Specifically, as the virtualization platform has matured, so has the Company’s realization that security is something they are going to have to take seriously and productize themselves as depending upon an ecosystem wasn’t working — mostly because doing so meant that the ecosystem had to uproot entire product roadmaps to deliver solutions and it was a game of “supply vs. demand chicken.”
However, much of this new capability isn’t fully baked yet, especially from the perspective of integration and usability and even feature set capabilities such as IPv6 support. Endpoint is basically the more streamlined application of APIs and libraries for anti-malware offloading so as to relieve a third party ISV from having to write fastpath drivers that sit in the kernel/VMM and disrupt their roadmaps. vShield App is the Zones solution polished to provide inter-VM firewalling capabilities.
Edge is really the new piece here and represents a new function to represent vDC perimeterized security capabilities.Many of these features are billed — quite openly — as relieving a customer from needing to use/deploy physical networking or security products. In fact, in some cases even virtual networking products such as the Cisco Nexus 1000v are not usable/supportable. This is and example of a reasonably closed, software-driven world of Cloud where the underlying infrastructure below the hypervisor doesn’t matter…until it does.
- vShield Edge and App are, in the way they are currently configured and managed, very complex and unwieldy and the performance, resiliency and scale described in some of the sessions is yet unproven and in some cases represents serious architectural deficiencies at first blush. There are some nasty single points of failure in the engineering (as described) and it’s unclear how many reference architectures for large enterprise and service provider scale Cloud use have really been thought through given some of these issues.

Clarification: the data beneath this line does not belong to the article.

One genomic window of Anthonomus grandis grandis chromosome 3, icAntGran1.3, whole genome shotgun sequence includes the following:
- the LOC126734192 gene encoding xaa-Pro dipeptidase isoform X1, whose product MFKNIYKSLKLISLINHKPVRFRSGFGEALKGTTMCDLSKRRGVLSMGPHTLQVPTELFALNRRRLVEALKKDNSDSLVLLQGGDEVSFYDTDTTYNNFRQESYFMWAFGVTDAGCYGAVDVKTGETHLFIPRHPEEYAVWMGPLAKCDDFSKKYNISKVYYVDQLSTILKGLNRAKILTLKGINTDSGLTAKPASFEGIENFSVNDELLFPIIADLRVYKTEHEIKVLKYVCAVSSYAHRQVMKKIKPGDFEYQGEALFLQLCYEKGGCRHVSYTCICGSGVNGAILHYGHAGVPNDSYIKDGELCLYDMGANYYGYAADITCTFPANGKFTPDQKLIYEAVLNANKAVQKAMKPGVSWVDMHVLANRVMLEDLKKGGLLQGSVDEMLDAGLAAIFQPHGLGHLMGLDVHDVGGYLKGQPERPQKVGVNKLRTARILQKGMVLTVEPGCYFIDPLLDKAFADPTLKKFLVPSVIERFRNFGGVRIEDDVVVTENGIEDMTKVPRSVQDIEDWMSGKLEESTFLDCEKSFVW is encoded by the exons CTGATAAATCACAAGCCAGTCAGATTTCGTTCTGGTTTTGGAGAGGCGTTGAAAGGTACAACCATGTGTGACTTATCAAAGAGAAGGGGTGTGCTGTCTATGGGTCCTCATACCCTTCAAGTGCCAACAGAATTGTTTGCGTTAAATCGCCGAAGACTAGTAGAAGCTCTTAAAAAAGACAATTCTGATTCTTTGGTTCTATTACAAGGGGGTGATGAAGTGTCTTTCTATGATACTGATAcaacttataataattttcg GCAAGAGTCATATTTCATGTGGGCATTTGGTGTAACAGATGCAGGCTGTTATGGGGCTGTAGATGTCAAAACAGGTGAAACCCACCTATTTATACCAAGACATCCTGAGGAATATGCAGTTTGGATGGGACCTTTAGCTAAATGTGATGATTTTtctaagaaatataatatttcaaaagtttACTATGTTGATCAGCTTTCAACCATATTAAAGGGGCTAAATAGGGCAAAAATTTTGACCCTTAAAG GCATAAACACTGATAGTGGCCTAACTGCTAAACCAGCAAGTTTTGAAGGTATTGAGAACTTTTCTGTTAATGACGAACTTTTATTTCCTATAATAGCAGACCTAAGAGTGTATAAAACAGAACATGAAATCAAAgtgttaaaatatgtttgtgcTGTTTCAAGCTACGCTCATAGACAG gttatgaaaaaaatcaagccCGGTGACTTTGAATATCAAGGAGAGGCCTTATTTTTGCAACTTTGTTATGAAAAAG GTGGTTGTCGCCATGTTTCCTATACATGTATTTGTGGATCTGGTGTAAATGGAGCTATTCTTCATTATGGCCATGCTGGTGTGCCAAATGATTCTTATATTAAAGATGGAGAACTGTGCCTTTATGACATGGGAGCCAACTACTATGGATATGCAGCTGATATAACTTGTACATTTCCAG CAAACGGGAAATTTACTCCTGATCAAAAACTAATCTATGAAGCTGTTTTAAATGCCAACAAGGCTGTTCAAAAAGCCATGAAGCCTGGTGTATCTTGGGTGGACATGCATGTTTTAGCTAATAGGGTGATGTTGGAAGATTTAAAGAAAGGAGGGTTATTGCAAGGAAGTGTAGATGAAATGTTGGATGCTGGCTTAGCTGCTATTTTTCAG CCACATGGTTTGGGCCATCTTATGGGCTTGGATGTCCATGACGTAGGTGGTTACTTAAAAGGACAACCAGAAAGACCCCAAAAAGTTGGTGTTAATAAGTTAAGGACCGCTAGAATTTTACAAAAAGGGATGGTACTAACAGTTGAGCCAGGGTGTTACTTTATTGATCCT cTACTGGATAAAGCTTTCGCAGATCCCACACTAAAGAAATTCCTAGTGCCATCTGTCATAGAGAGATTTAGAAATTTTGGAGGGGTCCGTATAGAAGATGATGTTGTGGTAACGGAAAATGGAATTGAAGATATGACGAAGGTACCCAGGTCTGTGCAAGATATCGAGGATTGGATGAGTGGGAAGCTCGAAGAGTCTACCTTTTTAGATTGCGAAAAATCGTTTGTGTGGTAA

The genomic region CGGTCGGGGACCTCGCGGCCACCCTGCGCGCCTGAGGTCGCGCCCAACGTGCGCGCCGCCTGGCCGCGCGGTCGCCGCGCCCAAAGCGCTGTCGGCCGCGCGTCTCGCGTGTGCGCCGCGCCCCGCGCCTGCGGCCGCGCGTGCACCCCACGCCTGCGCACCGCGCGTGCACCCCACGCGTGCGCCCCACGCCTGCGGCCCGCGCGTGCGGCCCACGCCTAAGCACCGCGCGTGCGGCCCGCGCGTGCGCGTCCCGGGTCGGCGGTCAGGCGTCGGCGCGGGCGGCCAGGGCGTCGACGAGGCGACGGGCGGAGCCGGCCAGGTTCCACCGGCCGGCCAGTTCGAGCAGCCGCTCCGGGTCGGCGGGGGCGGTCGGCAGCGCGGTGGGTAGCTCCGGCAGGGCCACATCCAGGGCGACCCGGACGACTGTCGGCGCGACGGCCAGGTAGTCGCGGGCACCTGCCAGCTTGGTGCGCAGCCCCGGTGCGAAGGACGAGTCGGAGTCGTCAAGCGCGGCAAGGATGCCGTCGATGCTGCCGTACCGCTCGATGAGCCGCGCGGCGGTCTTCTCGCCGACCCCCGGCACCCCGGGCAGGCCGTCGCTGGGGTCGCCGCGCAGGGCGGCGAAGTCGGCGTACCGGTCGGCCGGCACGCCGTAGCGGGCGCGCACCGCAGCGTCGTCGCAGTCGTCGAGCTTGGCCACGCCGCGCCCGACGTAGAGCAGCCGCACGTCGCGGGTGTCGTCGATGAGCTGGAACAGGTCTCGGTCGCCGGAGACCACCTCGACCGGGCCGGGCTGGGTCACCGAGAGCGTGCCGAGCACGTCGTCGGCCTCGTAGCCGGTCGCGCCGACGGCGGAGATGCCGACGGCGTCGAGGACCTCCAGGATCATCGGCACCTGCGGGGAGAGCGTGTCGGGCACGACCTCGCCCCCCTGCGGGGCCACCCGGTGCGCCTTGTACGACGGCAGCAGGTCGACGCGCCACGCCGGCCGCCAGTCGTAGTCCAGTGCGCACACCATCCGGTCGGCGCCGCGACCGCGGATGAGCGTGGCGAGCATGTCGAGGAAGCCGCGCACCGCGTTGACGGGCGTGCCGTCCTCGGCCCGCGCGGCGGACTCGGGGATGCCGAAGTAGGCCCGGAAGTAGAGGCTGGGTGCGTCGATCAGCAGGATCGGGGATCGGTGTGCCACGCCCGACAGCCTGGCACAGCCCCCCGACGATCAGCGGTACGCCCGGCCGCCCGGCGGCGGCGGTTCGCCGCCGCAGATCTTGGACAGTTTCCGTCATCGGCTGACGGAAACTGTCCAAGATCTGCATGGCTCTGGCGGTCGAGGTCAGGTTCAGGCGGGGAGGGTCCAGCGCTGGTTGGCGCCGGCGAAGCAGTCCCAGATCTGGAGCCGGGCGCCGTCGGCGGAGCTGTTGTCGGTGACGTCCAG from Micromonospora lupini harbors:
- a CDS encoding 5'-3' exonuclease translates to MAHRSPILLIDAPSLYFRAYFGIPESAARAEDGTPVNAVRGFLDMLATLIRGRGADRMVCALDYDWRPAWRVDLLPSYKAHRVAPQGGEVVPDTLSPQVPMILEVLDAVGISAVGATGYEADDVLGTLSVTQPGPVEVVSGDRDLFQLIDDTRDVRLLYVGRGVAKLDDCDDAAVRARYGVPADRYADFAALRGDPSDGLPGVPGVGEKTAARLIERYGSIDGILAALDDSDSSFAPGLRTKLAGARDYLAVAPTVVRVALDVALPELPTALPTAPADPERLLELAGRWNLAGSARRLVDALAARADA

As an example, only being able to instantiate a single (but required) vShield App virtual appliance per ESX host brings into focus serious scale, security architecture and resilience issues. Being able to deploy numerous Edge appliances brings into focus manageability and policy sprawl concerns.There are so many knobs and levers leveraged across the stack that it’s going to be very difficult in large environments to reconcile policy spread over the three (I only interacted with two) components and that says nothing about then integrating/interoperating with third party vSwitches, physical switches, virtual and physical security appliances. If you think it was challenging before, you ain’t seen nothin’ yet.
- The current deployment methodology reignites the battle that started to rage when security teams lost visibility into the security and networking layers and the virtual administrators controlled the infrastructure from the pNIC up. This takes the gap-filler virtual security solutions from small third parties such as Altor which played nicely with vCenter but allowed the security teams to manage policy and blows that model up. Now, security enforcement is a commodity feature delivered via the virtualization platform but requires too complex a set of knowledge and expertise of the underlying virtualization platform to be rendered effective by role-driven security teams.